Amelia was trapped. It was the best way to describe her situation. Well, there were other words . . . like murder and death and ruin, but trapped seemed much nicer than any of those. And hopefully she was leaving those words behind her for good. She knew that it was dangerous , much more than dangerous, for her to do what she was about to. She could die. Which was, in entirety, a very likely outcome.

Sixteen year-old Amelia Walden-James would disappear, fall off the face of the earth, so to say, and in her place would be . . . well, Amelia hadn't exactly planned that far. She wasn't sure who she would become after leaving her home, but she did know that when the time came for her to assume another identity she could do so easily. Lying had always been something she had been good at. She had to leave Bath. Had to, before the servants found him. She looked to her right and immediately wished that she hadn't. The sight nearly made her wretch with fear and hatred. His face was pale, but she could still feel that he was warm. She shivered in disgust and slipped out of the bed. She walked over to the chest of drawers where her nightgown had been discarded an hour before. She picked it up, pulled it on, and walked quickly out of the room, shutting the door to his room behind her.

The small, homely house they lived in, or rather she had lived in, was simple, much less than she deserved. The halls were bare as he had no money for furnishings such as tapestries and paintings or even decorative paper. There were but five servants on the entire grounds and none had been appointed as a personal maid to help Amelia dress or bathe. She had spent most of her hours stitching on a drapery for her mother-in-law, an ugly, pompous woman who thought of only herself, aside from her dear son. There was almost no furniture. Only a chaise and a chair in the company room, and a dinning room table in the dining hall.

Long ago, in the very beginning of her planning, she had decided not to take anything but the clothe son her back. What was more, she did not have much to take. If she were to take anything it would surely give her away and then there would most certainly be death in her future, death or imprisonment. She changed into a riding frock, the plainest one she owned, and slid her feet into warm stockings and riding boots. Over that she put the single most expensive thing that she owned; a velvet fur-lined cloak. It was the warmest garment that she owned and she knew right away that she would need it for winter had arrived and was pressing. Then she hurried from her room, past the servants, sleeping snugly in the servant quarters and out into the chilly October air.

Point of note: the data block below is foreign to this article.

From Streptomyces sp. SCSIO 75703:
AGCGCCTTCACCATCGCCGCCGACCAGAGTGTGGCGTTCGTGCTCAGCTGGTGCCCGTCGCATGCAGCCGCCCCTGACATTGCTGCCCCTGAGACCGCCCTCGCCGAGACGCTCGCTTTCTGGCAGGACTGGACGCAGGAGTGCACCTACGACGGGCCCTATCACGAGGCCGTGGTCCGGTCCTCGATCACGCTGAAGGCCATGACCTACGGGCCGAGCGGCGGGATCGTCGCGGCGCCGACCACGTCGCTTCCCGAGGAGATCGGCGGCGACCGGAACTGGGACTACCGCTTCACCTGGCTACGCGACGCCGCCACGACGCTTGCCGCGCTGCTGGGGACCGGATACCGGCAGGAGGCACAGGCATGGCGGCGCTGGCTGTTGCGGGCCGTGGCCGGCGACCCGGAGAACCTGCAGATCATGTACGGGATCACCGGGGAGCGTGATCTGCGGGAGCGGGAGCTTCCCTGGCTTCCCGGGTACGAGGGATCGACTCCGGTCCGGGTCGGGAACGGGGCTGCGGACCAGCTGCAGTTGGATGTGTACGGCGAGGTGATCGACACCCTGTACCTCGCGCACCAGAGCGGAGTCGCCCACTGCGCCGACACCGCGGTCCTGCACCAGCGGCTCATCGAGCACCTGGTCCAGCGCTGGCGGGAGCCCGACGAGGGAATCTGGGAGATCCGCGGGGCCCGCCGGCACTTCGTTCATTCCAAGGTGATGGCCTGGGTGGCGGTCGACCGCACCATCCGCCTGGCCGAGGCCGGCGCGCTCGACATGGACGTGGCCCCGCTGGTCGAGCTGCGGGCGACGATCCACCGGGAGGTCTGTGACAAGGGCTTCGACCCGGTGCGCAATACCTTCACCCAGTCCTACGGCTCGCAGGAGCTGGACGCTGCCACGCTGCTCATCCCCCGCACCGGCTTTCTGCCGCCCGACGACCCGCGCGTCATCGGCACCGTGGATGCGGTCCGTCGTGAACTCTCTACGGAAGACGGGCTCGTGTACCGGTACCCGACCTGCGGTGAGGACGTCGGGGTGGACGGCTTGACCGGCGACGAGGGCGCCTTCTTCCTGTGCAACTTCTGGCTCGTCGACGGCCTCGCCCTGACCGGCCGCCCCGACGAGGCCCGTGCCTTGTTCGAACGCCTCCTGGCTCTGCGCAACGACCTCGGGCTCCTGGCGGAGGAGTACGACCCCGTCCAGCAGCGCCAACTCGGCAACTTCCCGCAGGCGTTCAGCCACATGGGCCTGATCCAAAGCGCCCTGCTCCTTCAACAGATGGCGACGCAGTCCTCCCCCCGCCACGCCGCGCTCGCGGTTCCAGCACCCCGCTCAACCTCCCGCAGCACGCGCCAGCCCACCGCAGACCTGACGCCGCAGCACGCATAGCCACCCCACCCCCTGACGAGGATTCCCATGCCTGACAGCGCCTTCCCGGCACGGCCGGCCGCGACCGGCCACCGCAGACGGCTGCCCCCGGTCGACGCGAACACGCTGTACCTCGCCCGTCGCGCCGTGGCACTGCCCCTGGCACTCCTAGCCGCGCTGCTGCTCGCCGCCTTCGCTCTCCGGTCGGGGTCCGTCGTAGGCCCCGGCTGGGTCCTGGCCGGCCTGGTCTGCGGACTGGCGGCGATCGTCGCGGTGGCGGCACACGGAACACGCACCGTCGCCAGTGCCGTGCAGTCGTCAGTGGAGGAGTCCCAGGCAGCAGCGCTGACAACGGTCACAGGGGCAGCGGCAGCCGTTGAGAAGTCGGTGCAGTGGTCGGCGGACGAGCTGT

There was no stable boy to chose a mount for her, or to tack up the horse in her saddle. She didn't have her own horse, and in fact she had only ridden on a handful of occasions, none of which had been entirely pleasant. But He had loved to ride and was seldom seen without a horse, so she knew the placement of the saddle, generally speaking, She walked steadily down the small aisle of horses. The lack of decor in the manor was made up in full by the superiority and beauty of all His Lordship's horses. There were fourteen and each he had ridden and broken in, and each was taken care as if it were a king's horse. Sometimes Amelia believed that he cared more for the horses than his wife. She found later that looks in a beast of burden amounted to nothing if the animal was meant for travel and work, but, as she knew nothing of this, she chose the most beautiful mount in the stable. He was the color of a ruby, a dark red coat that turned to black on his legs and shoulders. His face was dark too, almost black, and at the center of his nose was a small, white splotch.

She somehow managed to saddle the young horse, for there was no doubt that he was young, but the saddles that she found were all for men. As a lady she wasn't used to riding a stride like a man, and the very though of her ankles showing, her legs spread so immodestly apart was enough to make her flush deeply. She managed to get on the beast and kick him into a run, which he did gladly, the second in a long line of mistakes that would ultimately ruin her life, and screeched as the beast leaped out of the stable and started out the main road at a full gallop. She managed to stay on the first hour, clutching at the saddle with her hands, and, though she regretted thinking of it, her thighs and calves as well. To her surprised when the third hour came about, and the horse had slowed his pace somewhat to an unsteady, rocky canter, she was still in the saddle. Up ahead in the road was a tree, lain across the middle from a recent storm. Amelia prepared to jump it, but the horse, tired, weak, and unhappy, balked and reared, tossing Amelia from the saddle to the mud and dirt of the road.